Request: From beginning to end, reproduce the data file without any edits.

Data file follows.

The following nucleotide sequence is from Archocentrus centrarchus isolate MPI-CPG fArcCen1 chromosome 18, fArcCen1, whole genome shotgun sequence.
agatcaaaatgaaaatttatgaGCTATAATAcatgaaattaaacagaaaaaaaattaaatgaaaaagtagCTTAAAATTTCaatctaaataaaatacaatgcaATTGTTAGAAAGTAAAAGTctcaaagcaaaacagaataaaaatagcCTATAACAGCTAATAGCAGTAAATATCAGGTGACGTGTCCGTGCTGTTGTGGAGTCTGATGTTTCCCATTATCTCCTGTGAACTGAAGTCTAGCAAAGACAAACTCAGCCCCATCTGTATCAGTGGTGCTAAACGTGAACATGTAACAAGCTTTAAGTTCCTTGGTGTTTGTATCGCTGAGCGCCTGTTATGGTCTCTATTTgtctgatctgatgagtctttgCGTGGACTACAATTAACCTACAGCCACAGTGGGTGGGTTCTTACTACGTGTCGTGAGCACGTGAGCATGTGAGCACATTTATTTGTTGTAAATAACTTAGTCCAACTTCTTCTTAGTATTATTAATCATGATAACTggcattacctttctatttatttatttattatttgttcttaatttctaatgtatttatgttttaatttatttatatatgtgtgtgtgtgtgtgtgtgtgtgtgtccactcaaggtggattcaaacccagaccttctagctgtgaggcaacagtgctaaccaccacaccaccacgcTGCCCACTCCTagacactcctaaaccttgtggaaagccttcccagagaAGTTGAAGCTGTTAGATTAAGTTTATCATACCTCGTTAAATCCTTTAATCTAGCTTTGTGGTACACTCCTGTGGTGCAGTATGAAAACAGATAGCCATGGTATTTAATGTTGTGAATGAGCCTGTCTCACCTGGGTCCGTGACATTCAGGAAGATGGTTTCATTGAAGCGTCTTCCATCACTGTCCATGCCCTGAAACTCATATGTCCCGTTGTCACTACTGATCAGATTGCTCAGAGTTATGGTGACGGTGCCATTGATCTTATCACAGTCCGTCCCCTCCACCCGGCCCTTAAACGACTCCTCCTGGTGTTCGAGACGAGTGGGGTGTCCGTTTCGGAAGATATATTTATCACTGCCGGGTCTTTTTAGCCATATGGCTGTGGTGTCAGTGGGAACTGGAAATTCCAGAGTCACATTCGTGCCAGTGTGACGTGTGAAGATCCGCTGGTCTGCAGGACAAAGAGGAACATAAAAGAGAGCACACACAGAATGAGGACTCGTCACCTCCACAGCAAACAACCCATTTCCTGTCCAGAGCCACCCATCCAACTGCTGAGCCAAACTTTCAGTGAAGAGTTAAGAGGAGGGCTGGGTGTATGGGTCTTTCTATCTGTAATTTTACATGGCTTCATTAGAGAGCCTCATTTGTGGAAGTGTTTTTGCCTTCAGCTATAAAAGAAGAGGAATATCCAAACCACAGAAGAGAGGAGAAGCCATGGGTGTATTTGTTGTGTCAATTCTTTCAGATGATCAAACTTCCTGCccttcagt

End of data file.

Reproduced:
The following nucleotide sequence is from Archocentrus centrarchus isolate MPI-CPG fArcCen1 chromosome 18, fArcCen1, whole genome shotgun sequence.
agatcaaaatgaaaatttatgaGCTATAATAcatgaaattaaacagaaaaaaaattaaatgaaaaagtagCTTAAAATTTCaatctaaataaaatacaatgcaATTGTTAGAAAGTAAAAGTctcaaagcaaaacagaataaaaatagcCTATAACAGCTAATAGCAGTAAATATCAGGTGACGTGTCCGTGCTGTTGTGGAGTCTGATGTTTCCCATTATCTCCTGTGAACTGAAGTCTAGCAAAGACAAACTCAGCCCCATCTGTATCAGTGGTGCTAAACGTGAACATGTAACAAGCTTTAAGTTCCTTGGTGTTTGTATCGCTGAGCGCCTGTTATGGTCTCTATTTgtctgatctgatgagtctttgCGTGGACTACAATTAACCTACAGCCACAGTGGGTGGGTTCTTACTACGTGTCGTGAGCACGTGAGCATGTGAGCACATTTATTTGTTGTAAATAACTTAGTCCAACTTCTTCTTAGTATTATTAATCATGATAACTggcattacctttctatttatttatttattatttgttcttaatttctaatgtatttatgttttaatttatttatatatgtgtgtgtgtgtgtgtgtgtgtgtgtccactcaaggtggattcaaacccagaccttctagctgtgaggcaacagtgctaaccaccacaccaccacgcTGCCCACTCCTagacactcctaaaccttgtggaaagccttcccagagaAGTTGAAGCTGTTAGATTAAGTTTATCATACCTCGTTAAATCCTTTAATCTAGCTTTGTGGTACACTCCTGTGGTGCAGTATGAAAACAGATAGCCATGGTATTTAATGTTGTGAATGAGCCTGTCTCACCTGGGTCCGTGACATTCAGGAAGATGGTTTCATTGAAGCGTCTTCCATCACTGTCCATGCCCTGAAACTCATATGTCCCGTTGTCACTACTGATCAGATTGCTCAGAGTTATGGTGACGGTGCCATTGATCTTATCACAGTCCGTCCCCTCCACCCGGCCCTTAAACGACTCCTCCTGGTGTTCGAGACGAGTGGGGTGTCCGTTTCGGAAGATATATTTATCACTGCCGGGTCTTTTTAGCCATATGGCTGTGGTGTCAGTGGGAACTGGAAATTCCAGAGTCACATTCGTGCCAGTGTGACGTGTGAAGATCCGCTGGTCTGCAGGACAAAGAGGAACATAAAAGAGAGCACACACAGAATGAGGACTCGTCACCTCCACAGCAAACAACCCATTTCCTGTCCAGAGCCACCCATCCAACTGCTGAGCCAAACTTTCAGTGAAGAGTTAAGAGGAGGGCTGGGTGTATGGGTCTTTCTATCTGTAATTTTACATGGCTTCATTAGAGAGCCTCATTTGTGGAAGTGTTTTTGCCTTCAGCTATAAAAGAAGAGGAATATCCAAACCACAGAAGAGAGGAGAAGCCATGGGTGTATTTGTTGTGTCAATTCTTTCAGATGATCAAACTTCCTGCccttcagt